So in 2014, I created WrightCFO Ltd, a provider of Part-Time Finance Directors for SMEs.

What was your first year in business like?

The first year I was doing all the Finance Director work myself. Once I got to grips with how it all works, I made the decision to expand and move from being essentially a freelancer to a business owner with growth objectives. I took on more consultants and placed them into businesses. And the rest, as they say, is history. We continue to grow by satisfying the need for SMEs to have access to a professional Finance Director and providing work for Finance Directors who have decided to make the move from larger corporate careers to working as flexible, Portfolio Finance Directors for SMEs.

How would you define entrepreneurship?

I am an avid Peter Drucker fan. I think he said it best when he said: “The entrepreneur always searches for change, responds to it, and exploits it as an opportunity.”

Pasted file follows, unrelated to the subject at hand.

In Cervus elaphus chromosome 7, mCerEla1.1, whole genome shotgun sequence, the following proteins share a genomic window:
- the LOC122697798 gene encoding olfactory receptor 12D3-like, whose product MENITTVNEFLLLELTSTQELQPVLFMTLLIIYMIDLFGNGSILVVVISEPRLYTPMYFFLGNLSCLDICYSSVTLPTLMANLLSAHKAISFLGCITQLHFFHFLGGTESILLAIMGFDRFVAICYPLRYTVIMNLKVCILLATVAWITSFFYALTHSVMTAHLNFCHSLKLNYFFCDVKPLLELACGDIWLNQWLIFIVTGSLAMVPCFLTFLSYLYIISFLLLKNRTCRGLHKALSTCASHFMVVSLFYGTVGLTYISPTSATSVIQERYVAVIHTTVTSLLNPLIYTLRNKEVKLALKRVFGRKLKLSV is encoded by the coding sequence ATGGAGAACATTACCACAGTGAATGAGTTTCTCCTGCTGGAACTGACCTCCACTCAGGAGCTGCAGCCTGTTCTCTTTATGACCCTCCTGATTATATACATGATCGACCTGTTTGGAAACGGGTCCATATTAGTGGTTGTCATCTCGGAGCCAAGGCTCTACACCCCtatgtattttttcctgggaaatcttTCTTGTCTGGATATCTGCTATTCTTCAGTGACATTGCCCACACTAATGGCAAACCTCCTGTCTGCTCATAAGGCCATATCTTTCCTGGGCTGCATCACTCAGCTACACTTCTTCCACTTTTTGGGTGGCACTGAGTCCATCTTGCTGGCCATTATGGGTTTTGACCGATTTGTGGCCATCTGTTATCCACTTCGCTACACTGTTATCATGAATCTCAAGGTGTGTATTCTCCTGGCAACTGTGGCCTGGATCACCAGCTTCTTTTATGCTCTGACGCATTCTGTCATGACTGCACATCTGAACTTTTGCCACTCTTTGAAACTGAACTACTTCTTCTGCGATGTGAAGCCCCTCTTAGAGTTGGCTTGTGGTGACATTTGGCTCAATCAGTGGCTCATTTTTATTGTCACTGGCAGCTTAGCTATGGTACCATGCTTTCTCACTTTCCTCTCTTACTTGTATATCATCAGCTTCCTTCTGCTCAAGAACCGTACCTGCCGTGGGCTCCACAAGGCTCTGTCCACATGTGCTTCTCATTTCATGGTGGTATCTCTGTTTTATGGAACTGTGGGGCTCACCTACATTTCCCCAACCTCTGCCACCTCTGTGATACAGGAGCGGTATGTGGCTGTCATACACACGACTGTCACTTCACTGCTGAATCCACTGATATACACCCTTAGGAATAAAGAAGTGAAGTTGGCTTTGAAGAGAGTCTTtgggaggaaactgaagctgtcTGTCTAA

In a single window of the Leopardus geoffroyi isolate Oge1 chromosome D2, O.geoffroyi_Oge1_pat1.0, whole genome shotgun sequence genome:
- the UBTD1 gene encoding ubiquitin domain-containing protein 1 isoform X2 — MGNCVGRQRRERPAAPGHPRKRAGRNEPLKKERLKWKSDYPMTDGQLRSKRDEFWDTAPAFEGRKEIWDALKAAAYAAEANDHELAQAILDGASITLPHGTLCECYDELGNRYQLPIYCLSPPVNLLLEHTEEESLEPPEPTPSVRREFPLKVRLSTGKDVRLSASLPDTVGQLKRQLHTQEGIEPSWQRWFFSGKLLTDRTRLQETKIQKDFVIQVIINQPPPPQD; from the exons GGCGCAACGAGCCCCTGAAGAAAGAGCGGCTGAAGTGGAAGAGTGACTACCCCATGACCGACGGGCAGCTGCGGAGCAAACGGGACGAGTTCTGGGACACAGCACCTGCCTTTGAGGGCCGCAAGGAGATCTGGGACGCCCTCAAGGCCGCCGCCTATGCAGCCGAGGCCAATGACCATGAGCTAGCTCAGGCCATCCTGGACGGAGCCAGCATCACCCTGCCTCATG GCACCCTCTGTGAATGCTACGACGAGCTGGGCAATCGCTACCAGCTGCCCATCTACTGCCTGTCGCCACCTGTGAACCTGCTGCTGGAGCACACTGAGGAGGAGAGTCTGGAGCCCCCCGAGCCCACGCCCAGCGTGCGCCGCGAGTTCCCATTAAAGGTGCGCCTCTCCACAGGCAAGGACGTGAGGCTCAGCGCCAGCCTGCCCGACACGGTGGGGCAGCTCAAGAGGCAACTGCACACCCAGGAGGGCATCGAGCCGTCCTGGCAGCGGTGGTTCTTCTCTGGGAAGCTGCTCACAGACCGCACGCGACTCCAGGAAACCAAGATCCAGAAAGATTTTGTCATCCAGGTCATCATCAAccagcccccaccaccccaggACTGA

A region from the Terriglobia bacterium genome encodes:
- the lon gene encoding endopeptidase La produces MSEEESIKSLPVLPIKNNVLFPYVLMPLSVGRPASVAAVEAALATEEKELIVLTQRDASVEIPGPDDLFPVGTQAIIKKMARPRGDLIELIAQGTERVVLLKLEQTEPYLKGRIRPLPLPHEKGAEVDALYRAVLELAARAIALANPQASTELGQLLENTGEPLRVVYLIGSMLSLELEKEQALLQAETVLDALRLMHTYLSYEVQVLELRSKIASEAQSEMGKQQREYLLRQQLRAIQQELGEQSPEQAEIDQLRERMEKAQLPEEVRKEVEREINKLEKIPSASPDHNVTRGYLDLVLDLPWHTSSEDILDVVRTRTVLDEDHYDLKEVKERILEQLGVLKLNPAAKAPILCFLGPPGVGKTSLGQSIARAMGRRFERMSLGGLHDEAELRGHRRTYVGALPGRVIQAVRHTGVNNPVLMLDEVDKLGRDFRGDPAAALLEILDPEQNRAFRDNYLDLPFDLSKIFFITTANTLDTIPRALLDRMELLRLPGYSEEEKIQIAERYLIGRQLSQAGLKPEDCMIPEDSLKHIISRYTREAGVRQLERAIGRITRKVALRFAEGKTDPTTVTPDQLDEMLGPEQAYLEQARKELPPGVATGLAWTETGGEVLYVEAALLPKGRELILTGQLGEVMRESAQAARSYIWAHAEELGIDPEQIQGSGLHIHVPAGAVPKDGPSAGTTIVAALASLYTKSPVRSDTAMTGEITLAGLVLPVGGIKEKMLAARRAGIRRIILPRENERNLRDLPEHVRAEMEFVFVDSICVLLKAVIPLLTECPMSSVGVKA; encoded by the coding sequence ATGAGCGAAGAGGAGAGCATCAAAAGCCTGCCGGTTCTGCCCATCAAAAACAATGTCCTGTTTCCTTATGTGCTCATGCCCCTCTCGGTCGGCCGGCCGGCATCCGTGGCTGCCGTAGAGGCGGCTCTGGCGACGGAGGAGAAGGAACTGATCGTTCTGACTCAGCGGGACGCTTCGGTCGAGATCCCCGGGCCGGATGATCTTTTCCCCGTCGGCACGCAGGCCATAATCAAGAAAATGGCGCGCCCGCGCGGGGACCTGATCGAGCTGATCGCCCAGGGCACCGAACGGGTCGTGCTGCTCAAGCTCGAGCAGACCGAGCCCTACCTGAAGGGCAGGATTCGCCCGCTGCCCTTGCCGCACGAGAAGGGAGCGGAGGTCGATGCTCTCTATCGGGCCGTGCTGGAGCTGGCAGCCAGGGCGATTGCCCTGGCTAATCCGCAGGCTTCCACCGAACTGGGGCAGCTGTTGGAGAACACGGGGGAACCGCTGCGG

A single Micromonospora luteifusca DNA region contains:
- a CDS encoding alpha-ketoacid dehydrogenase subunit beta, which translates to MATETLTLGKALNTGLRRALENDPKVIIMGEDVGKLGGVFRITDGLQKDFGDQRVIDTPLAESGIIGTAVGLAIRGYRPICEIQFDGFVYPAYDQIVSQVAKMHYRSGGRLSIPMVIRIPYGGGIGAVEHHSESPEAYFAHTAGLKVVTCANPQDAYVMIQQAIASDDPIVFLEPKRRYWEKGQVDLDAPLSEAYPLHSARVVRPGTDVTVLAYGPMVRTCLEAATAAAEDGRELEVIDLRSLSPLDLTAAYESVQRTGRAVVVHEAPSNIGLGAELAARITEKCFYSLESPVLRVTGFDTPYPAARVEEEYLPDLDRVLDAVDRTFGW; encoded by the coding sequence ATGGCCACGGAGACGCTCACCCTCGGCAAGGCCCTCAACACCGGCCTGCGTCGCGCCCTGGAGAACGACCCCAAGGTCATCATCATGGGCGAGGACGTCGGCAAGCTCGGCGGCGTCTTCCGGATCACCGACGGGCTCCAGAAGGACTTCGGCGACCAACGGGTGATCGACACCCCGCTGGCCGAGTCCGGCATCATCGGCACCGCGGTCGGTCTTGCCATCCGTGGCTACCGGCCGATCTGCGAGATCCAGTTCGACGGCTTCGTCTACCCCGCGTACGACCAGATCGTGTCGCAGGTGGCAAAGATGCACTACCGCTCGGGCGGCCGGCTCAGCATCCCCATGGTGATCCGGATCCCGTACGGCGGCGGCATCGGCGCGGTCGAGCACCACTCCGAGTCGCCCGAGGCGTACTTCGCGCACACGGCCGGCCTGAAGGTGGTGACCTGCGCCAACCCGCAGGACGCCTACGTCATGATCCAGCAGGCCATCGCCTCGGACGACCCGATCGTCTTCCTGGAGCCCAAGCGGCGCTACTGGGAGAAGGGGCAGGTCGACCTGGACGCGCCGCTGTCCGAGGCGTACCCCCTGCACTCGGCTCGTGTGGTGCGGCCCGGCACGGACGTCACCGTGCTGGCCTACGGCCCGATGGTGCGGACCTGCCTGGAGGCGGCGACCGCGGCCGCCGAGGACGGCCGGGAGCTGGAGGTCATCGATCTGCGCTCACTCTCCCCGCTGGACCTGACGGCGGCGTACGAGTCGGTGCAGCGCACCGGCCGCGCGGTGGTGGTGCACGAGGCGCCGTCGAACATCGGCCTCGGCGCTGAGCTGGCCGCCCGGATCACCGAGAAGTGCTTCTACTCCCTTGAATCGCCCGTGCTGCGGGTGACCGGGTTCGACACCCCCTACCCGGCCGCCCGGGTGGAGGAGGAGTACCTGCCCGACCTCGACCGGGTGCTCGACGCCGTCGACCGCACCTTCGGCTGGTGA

I completely agree with that definition. I would add that an entrepreneur is also always looking to solve a problem.

What would you say are the top skills that needed to be a successful entrepreneur/business owner? 

Resilience has got to be top of the list when it comes to skills needed to be a business owner.  You’ve got to be willing to fail and try new things to see what works and what doesn’t. If you don’t have enough bounce in you, you won’t make it.  I like to think of Tigger from Winnie the Pooh, just keep bouncing back. If something doesn’t work, try something else.

My second skill would be that you need to be able to handle some risk (without being stupid about it). Some measured risk… not huge, jumping off buildings type of risk.

What technologies or tools have made your life easier as a business owner?

I write all my notes on Evernote now, rather than carry around several little notebooks which can get lost, (or coloured on by little people.) There is the added advantage that they are actually legible this way.